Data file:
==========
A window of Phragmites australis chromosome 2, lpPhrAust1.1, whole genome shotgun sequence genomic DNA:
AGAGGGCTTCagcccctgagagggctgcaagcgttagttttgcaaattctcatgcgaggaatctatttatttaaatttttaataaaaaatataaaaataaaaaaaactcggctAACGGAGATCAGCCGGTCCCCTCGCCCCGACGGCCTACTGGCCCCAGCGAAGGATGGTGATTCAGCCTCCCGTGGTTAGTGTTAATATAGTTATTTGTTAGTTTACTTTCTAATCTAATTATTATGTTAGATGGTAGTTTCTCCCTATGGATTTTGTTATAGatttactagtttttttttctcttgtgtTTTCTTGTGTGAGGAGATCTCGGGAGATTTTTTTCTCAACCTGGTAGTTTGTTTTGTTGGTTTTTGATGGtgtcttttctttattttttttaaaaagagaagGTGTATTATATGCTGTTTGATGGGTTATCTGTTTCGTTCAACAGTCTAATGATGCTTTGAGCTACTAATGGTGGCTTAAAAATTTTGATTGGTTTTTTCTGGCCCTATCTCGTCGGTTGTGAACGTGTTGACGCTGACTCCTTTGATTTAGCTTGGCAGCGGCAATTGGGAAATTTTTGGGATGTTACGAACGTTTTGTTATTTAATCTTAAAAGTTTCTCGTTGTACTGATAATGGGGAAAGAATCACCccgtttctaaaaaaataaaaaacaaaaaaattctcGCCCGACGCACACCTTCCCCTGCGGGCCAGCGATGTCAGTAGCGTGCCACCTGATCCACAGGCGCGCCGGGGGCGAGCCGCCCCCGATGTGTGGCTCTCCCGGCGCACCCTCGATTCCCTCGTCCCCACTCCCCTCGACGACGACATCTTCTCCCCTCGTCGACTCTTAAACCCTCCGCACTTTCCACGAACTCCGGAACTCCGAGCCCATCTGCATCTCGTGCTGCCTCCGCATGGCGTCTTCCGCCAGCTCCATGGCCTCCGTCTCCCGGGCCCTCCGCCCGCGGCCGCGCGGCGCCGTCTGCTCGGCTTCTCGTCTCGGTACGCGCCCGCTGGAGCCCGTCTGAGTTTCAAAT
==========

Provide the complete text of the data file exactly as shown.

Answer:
A window of Phragmites australis chromosome 2, lpPhrAust1.1, whole genome shotgun sequence genomic DNA:
AGAGGGCTTCagcccctgagagggctgcaagcgttagttttgcaaattctcatgcgaggaatctatttatttaaatttttaataaaaaatataaaaataaaaaaaactcggctAACGGAGATCAGCCGGTCCCCTCGCCCCGACGGCCTACTGGCCCCAGCGAAGGATGGTGATTCAGCCTCCCGTGGTTAGTGTTAATATAGTTATTTGTTAGTTTACTTTCTAATCTAATTATTATGTTAGATGGTAGTTTCTCCCTATGGATTTTGTTATAGatttactagtttttttttctcttgtgtTTTCTTGTGTGAGGAGATCTCGGGAGATTTTTTTCTCAACCTGGTAGTTTGTTTTGTTGGTTTTTGATGGtgtcttttctttattttttttaaaaagagaagGTGTATTATATGCTGTTTGATGGGTTATCTGTTTCGTTCAACAGTCTAATGATGCTTTGAGCTACTAATGGTGGCTTAAAAATTTTGATTGGTTTTTTCTGGCCCTATCTCGTCGGTTGTGAACGTGTTGACGCTGACTCCTTTGATTTAGCTTGGCAGCGGCAATTGGGAAATTTTTGGGATGTTACGAACGTTTTGTTATTTAATCTTAAAAGTTTCTCGTTGTACTGATAATGGGGAAAGAATCACCccgtttctaaaaaaataaaaaacaaaaaaattctcGCCCGACGCACACCTTCCCCTGCGGGCCAGCGATGTCAGTAGCGTGCCACCTGATCCACAGGCGCGCCGGGGGCGAGCCGCCCCCGATGTGTGGCTCTCCCGGCGCACCCTCGATTCCCTCGTCCCCACTCCCCTCGACGACGACATCTTCTCCCCTCGTCGACTCTTAAACCCTCCGCACTTTCCACGAACTCCGGAACTCCGAGCCCATCTGCATCTCGTGCTGCCTCCGCATGGCGTCTTCCGCCAGCTCCATGGCCTCCGTCTCCCGGGCCCTCCGCCCGCGGCCGCGCGGCGCCGTCTGCTCGGCTTCTCGTCTCGGTACGCGCCCGCTGGAGCCCGTCTGAGTTTCAAAT